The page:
Crossing Racial Barriers

Charlie Pride (1934-2020)

Black Country Singers: Charlie Pride With Jimmie Allen

Earlier this month Charlie Pride passed at the age of 86. Charlie Pride sold more than 25 million records during a career that began in the mid-1960s, won three Grammy Awards and had more than 30 No. 1 hits between 1969 and 1984. Charlie Pride won the Country Music Association’s top male vocalist and entertainer of the year award in 1972 and was inducted into the Country Music Hall of Fame in 2000. Last month Charlie Pride won the Willie Nelson Lifetime Achievement Award by the Country Music Association. Charlie Pride was one of the first black country singers signed to a major record label. In words by Charlie Pride: “My older sister one time said, ‘Why are you singing THEIR music?’” Pride said. “But we all understand what the y’all-and-us-syndrome has been. See, I never as an individual accepted that, and I truly believe that’s why I am where I am today.” Charlie Pride also added “they used to ask me how it feels to be the `first colored country singer,‘” he told The Dallas Morning News in 1992. “Then it was `first Negro country singer;’ then `first black country singer.′ Now I’m the `first African-American country singer.′ That’s about the only thing that’s changed. This country is so race-conscious, so ate-up with colors and pigments. I call it `skin hangups’ — it’s a disease.” (Copywrite Disclaimer)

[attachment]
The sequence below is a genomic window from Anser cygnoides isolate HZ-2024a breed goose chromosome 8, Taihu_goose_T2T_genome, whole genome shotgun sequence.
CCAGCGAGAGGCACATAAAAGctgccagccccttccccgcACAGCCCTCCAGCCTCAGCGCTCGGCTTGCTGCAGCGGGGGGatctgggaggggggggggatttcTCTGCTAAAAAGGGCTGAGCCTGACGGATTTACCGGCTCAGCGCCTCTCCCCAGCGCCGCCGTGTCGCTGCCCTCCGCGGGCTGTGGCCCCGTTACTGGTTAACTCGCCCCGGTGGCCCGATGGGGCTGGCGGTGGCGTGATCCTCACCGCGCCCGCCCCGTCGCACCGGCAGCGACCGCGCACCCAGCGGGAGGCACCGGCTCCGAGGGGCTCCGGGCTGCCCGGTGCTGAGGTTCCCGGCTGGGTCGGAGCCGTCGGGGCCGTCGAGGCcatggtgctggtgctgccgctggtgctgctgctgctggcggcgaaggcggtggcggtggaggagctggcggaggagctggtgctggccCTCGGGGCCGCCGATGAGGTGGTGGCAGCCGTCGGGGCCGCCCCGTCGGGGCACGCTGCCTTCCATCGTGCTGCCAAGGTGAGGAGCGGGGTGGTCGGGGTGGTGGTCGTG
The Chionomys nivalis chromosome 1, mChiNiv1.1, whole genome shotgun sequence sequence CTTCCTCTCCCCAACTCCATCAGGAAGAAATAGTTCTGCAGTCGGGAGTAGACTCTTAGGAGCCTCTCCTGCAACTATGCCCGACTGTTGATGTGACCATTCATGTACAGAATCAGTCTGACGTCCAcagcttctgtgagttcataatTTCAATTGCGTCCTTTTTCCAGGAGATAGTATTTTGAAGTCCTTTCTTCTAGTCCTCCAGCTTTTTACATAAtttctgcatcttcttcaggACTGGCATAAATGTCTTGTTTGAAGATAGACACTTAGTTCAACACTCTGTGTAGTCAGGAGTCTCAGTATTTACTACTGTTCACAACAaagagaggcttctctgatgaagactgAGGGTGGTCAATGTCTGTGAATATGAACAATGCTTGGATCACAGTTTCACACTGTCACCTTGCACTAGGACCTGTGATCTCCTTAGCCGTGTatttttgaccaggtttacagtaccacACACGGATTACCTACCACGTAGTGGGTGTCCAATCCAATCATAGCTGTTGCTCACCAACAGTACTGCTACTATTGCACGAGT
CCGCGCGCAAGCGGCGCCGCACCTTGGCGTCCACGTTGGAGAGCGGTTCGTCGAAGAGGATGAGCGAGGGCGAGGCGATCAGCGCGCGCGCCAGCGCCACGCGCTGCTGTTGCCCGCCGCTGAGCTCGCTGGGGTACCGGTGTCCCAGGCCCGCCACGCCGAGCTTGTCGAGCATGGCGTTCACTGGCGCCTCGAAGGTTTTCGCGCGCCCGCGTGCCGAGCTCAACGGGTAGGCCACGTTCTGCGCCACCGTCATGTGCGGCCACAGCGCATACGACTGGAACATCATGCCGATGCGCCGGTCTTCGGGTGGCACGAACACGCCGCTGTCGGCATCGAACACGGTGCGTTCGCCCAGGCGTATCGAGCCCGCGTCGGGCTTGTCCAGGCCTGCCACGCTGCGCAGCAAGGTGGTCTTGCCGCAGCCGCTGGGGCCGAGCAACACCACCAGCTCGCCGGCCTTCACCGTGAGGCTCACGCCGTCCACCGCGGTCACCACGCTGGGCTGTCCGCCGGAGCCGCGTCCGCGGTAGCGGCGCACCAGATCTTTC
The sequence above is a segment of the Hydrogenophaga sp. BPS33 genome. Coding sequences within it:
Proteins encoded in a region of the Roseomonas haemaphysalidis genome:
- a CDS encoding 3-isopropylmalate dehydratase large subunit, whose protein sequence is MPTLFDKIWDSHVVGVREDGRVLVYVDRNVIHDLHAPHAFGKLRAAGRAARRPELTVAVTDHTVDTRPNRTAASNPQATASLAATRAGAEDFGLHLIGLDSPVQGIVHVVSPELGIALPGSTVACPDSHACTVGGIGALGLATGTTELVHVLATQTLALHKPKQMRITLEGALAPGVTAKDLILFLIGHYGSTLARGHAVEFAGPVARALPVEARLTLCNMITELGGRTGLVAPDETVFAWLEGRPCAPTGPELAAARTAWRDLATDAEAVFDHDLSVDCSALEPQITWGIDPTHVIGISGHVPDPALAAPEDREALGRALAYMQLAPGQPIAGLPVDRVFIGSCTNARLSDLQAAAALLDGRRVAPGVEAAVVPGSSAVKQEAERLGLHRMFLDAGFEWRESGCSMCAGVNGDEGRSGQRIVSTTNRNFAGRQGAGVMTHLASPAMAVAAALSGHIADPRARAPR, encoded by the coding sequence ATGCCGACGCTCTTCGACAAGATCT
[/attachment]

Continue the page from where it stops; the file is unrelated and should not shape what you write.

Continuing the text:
Mickey Guyton:

Grammy-nominated Candace Mycale Guyton (born June 17, 1983), known professionally as Mickey Guyton, is a black American country music singer and songwriter. Mickey Guyton is turning a mirror on country music by speaking her truth and reclaiming both her career and identity. Guyton has re-introduced herself after years of internal doubt and feeling unable to be herself as a Black woman in a genre dominated by white men. Her most recent album called “Bridges,” which come out on Sept. 11, contains “What Are You Gonna Tell Her,” a pointed critique of the barriers that women face, and “Black Like Me,” revealing her own early experiences with racism. Other songs like “Heaven Down Here” and “Bridges” show her attempting to bridge the cultural and ideological divide. Mickey recalls writing music for everyone else while forgetting that she had a unique story of her own that she could tell. Guyton said that she was inspired to begin a singing career at the age of eight when she saw LeAnn Rimes sing the racially acclaimed song “The Star-Spangled Banner” at the start of a Texas Rangers game. Mickey Gruton is married to Guy Savoy and they are currently expecting their first child. (Copywrite Disclaimer)

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